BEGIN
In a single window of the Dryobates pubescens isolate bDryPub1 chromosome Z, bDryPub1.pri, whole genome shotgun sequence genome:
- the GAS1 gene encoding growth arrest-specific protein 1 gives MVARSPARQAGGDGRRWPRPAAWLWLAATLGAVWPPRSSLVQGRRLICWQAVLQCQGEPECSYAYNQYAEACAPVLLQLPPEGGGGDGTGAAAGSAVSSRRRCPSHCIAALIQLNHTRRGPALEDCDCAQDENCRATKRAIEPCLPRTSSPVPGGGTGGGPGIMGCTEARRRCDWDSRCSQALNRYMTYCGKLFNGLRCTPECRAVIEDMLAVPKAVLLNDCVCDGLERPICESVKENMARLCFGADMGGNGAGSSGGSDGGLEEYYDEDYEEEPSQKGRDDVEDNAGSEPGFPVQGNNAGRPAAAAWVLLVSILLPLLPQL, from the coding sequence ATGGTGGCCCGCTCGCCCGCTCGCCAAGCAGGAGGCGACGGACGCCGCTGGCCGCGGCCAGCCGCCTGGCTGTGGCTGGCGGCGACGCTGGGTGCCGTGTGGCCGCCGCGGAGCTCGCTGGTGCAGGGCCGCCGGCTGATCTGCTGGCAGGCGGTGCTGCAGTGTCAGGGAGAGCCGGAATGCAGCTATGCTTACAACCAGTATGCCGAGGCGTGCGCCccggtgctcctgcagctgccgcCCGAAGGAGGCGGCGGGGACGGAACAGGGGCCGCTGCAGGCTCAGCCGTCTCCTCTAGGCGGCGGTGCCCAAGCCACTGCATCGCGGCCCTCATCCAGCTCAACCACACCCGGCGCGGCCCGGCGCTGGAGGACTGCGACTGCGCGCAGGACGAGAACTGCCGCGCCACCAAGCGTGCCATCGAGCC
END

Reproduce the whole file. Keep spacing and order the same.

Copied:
In a single window of the Dryobates pubescens isolate bDryPub1 chromosome Z, bDryPub1.pri, whole genome shotgun sequence genome:
- the GAS1 gene encoding growth arrest-specific protein 1 gives MVARSPARQAGGDGRRWPRPAAWLWLAATLGAVWPPRSSLVQGRRLICWQAVLQCQGEPECSYAYNQYAEACAPVLLQLPPEGGGGDGTGAAAGSAVSSRRRCPSHCIAALIQLNHTRRGPALEDCDCAQDENCRATKRAIEPCLPRTSSPVPGGGTGGGPGIMGCTEARRRCDWDSRCSQALNRYMTYCGKLFNGLRCTPECRAVIEDMLAVPKAVLLNDCVCDGLERPICESVKENMARLCFGADMGGNGAGSSGGSDGGLEEYYDEDYEEEPSQKGRDDVEDNAGSEPGFPVQGNNAGRPAAAAWVLLVSILLPLLPQL, from the coding sequence ATGGTGGCCCGCTCGCCCGCTCGCCAAGCAGGAGGCGACGGACGCCGCTGGCCGCGGCCAGCCGCCTGGCTGTGGCTGGCGGCGACGCTGGGTGCCGTGTGGCCGCCGCGGAGCTCGCTGGTGCAGGGCCGCCGGCTGATCTGCTGGCAGGCGGTGCTGCAGTGTCAGGGAGAGCCGGAATGCAGCTATGCTTACAACCAGTATGCCGAGGCGTGCGCCccggtgctcctgcagctgccgcCCGAAGGAGGCGGCGGGGACGGAACAGGGGCCGCTGCAGGCTCAGCCGTCTCCTCTAGGCGGCGGTGCCCAAGCCACTGCATCGCGGCCCTCATCCAGCTCAACCACACCCGGCGCGGCCCGGCGCTGGAGGACTGCGACTGCGCGCAGGACGAGAACTGCCGCGCCACCAAGCGTGCCATCGAGCC